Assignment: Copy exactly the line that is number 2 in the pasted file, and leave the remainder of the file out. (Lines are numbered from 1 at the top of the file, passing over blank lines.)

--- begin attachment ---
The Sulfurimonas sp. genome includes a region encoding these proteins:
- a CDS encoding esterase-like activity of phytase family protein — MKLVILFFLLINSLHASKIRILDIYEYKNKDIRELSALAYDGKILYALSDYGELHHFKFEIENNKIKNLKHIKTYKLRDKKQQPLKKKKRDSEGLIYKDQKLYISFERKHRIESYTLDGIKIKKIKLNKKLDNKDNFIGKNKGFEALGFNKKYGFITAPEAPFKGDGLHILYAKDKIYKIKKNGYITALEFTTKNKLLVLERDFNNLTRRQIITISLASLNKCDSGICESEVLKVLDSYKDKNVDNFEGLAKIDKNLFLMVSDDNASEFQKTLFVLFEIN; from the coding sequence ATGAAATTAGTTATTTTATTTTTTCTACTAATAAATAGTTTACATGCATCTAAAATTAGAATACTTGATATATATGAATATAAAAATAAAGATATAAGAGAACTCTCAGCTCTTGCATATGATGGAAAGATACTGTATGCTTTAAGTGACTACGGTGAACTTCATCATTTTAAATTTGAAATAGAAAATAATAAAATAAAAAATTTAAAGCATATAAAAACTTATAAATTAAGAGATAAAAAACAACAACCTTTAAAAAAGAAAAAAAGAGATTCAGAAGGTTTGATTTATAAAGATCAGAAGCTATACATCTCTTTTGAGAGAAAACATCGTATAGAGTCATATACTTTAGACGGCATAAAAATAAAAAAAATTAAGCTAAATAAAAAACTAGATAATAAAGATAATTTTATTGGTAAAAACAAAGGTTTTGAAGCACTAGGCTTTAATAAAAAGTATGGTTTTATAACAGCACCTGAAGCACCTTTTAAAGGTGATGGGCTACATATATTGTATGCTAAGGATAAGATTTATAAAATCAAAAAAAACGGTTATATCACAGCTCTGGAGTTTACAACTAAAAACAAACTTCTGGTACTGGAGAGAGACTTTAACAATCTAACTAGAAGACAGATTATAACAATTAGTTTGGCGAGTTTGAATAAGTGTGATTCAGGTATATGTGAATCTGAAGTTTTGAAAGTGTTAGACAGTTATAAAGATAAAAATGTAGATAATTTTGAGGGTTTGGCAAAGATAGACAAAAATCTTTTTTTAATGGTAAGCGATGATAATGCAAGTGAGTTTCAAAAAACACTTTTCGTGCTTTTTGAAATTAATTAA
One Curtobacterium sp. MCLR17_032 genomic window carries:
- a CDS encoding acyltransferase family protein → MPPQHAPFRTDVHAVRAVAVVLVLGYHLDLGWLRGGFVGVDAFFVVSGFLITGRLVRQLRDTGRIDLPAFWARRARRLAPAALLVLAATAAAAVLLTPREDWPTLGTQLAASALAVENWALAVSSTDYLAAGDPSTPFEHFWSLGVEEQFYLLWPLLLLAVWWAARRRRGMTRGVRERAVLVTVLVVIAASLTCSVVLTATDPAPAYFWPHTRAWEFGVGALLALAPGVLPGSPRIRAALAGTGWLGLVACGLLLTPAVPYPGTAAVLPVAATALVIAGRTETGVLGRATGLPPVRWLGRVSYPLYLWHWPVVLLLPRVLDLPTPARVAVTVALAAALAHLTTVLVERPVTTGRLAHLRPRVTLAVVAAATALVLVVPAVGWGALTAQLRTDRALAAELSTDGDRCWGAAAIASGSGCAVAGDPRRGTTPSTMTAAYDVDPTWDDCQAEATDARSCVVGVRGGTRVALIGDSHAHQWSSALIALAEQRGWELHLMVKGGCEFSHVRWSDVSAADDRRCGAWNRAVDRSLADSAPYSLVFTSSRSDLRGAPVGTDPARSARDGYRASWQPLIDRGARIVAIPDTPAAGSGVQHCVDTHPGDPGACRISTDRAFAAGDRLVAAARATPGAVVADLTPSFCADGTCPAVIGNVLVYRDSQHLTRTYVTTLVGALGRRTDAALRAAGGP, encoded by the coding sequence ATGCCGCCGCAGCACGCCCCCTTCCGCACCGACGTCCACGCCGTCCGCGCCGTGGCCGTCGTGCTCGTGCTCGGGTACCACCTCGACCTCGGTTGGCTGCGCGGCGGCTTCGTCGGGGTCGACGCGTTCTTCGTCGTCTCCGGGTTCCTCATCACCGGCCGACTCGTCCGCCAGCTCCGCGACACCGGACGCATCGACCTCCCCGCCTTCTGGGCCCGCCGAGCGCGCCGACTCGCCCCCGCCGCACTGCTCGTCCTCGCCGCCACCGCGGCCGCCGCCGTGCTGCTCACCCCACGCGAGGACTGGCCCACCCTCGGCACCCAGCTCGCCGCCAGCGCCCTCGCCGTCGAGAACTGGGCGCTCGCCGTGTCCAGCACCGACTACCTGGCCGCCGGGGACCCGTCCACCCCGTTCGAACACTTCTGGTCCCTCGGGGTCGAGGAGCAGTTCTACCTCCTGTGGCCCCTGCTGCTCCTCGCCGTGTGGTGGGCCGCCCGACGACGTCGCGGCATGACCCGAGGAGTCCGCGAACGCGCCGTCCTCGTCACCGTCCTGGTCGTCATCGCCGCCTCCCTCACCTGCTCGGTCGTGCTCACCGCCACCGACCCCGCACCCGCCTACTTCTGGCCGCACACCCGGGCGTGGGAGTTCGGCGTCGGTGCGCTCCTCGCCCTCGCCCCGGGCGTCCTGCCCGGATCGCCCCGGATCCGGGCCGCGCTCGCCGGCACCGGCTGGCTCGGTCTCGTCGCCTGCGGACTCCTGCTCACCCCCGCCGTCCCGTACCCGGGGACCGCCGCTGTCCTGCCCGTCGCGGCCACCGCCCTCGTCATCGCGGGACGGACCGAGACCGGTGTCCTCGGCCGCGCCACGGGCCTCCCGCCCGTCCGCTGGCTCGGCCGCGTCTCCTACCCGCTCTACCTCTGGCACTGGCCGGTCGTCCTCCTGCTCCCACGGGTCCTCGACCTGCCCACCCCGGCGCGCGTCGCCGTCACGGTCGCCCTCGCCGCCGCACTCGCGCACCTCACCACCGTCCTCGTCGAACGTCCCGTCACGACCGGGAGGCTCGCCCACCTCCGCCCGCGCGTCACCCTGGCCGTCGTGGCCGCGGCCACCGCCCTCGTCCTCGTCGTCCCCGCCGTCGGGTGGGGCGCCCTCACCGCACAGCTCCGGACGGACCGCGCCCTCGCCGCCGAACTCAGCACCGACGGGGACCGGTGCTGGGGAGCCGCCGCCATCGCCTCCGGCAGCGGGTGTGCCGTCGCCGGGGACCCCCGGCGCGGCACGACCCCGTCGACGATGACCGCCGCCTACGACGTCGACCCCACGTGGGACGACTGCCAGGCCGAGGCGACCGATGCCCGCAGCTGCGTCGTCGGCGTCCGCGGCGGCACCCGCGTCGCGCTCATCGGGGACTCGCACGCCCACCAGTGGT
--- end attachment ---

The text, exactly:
- a CDS encoding esterase-like activity of phytase family protein — MKLVILFFLLINSLHASKIRILDIYEYKNKDIRELSALAYDGKILYALSDYGELHHFKFEIENNKIKNLKHIKTYKLRDKKQQPLKKKKRDSEGLIYKDQKLYISFERKHRIESYTLDGIKIKKIKLNKKLDNKDNFIGKNKGFEALGFNKKYGFITAPEAPFKGDGLHILYAKDKIYKIKKNGYITALEFTTKNKLLVLERDFNNLTRRQIITISLASLNKCDSGICESEVLKVLDSYKDKNVDNFEGLAKIDKNLFLMVSDDNASEFQKTLFVLFEIN; from the coding sequence ATGAAATTAGTTATTTTATTTTTTCTACTAATAAATAGTTTACATGCATCTAAAATTAGAATACTTGATATATATGAATATAAAAATAAAGATATAAGAGAACTCTCAGCTCTTGCATATGATGGAAAGATACTGTATGCTTTAAGTGACTACGGTGAACTTCATCATTTTAAATTTGAAATAGAAAATAATAAAATAAAAAATTTAAAGCATATAAAAACTTATAAATTAAGAGATAAAAAACAACAACCTTTAAAAAAGAAAAAAAGAGATTCAGAAGGTTTGATTTATAAAGATCAGAAGCTATACATCTCTTTTGAGAGAAAACATCGTATAGAGTCATATACTTTAGACGGCATAAAAATAAAAAAAATTAAGCTAAATAAAAAACTAGATAATAAAGATAATTTTATTGGTAAAAACAAAGGTTTTGAAGCACTAGGCTTTAATAAAAAGTATGGTTTTATAACAGCACCTGAAGCACCTTTTAAAGGTGATGGGCTACATATATTGTATGCTAAGGATAAGATTTATAAAATCAAAAAAAACGGTTATATCACAGCTCTGGAGTTTACAACTAAAAACAAACTTCTGGTACTGGAGAGAGACTTTAACAATCTAACTAGAAGACAGATTATAACAATTAGTTTGGCGAGTTTGAATAAGTGTGATTCAGGTATATGTGAATCTGAAGTTTTGAAAGTGTTAGACAGTTATAAAGATAAAAATGTAGATAATTTTGAGGGTTTGGCAAAGATAGACAAAAATCTTTTTTTAATGGTAAGCGATGATAATGCAAGTGAGTTTCAAAAAACACTTTTCGTGCTTTTTGAAATTAATTAA